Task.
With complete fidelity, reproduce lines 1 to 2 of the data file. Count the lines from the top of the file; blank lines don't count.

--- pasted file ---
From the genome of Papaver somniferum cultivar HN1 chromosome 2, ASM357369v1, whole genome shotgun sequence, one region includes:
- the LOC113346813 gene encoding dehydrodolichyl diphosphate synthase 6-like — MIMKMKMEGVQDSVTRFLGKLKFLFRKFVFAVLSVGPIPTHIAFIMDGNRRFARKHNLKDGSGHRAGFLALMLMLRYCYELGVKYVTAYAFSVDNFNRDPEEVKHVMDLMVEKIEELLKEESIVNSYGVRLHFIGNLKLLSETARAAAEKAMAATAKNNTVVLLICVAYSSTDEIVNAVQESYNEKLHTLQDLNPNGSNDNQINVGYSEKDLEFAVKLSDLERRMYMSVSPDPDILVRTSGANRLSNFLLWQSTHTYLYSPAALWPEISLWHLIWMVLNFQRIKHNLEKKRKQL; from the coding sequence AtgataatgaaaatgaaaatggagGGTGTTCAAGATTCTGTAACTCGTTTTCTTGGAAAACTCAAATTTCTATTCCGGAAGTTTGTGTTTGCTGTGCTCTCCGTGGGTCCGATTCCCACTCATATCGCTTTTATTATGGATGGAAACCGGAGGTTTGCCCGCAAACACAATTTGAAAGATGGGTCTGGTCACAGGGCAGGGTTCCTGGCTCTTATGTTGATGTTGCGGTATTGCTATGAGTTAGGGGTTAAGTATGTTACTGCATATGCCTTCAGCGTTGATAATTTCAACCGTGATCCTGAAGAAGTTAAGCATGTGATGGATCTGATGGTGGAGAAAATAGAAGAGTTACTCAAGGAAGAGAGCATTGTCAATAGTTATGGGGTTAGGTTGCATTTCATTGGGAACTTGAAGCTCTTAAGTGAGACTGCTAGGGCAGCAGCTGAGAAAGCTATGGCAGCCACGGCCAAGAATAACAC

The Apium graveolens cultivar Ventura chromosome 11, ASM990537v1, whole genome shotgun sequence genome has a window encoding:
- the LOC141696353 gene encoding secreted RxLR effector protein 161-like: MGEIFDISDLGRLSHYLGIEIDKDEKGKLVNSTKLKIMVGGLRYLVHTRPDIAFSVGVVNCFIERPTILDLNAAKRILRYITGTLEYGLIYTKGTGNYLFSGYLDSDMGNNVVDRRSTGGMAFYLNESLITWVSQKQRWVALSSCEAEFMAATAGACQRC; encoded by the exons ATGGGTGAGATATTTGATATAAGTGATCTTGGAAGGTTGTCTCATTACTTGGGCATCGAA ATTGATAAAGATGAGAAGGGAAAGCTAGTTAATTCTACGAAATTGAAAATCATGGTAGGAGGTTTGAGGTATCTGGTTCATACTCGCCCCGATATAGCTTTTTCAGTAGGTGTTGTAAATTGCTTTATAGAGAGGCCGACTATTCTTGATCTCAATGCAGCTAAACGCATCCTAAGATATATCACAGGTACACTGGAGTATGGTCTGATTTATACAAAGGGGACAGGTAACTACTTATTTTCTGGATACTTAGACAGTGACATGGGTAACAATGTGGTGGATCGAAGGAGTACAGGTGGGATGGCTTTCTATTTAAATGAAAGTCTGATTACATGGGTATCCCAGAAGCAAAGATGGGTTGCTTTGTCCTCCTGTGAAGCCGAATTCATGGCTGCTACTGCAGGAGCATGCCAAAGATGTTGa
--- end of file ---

From the genome of Papaver somniferum cultivar HN1 chromosome 2, ASM357369v1, whole genome shotgun sequence, one region includes:
- the LOC113346813 gene encoding dehydrodolichyl diphosphate synthase 6-like — MIMKMKMEGVQDSVTRFLGKLKFLFRKFVFAVLSVGPIPTHIAFIMDGNRRFARKHNLKDGSGHRAGFLALMLMLRYCYELGVKYVTAYAFSVDNFNRDPEEVKHVMDLMVEKIEELLKEESIVNSYGVRLHFIGNLKLLSETARAAAEKAMAATAKNNTVVLLICVAYSSTDEIVNAVQESYNEKLHTLQDLNPNGSNDNQINVGYSEKDLEFAVKLSDLERRMYMSVSPDPDILVRTSGANRLSNFLLWQSTHTYLYSPAALWPEISLWHLIWMVLNFQRIKHNLEKKRKQL; from the coding sequence AtgataatgaaaatgaaaatggagGGTGTTCAAGATTCTGTAACTCGTTTTCTTGGAAAACTCAAATTTCTATTCCGGAAGTTTGTGTTTGCTGTGCTCTCCGTGGGTCCGATTCCCACTCATATCGCTTTTATTATGGATGGAAACCGGAGGTTTGCCCGCAAACACAATTTGAAAGATGGGTCTGGTCACAGGGCAGGGTTCCTGGCTCTTATGTTGATGTTGCGGTATTGCTATGAGTTAGGGGTTAAGTATGTTACTGCATATGCCTTCAGCGTTGATAATTTCAACCGTGATCCTGAAGAAGTTAAGCATGTGATGGATCTGATGGTGGAGAAAATAGAAGAGTTACTCAAGGAAGAGAGCATTGTCAATAGTTATGGGGTTAGGTTGCATTTCATTGGGAACTTGAAGCTCTTAAGTGAGACTGCTAGGGCAGCAGCTGAGAAAGCTATGGCAGCCACGGCCAAGAATAACAC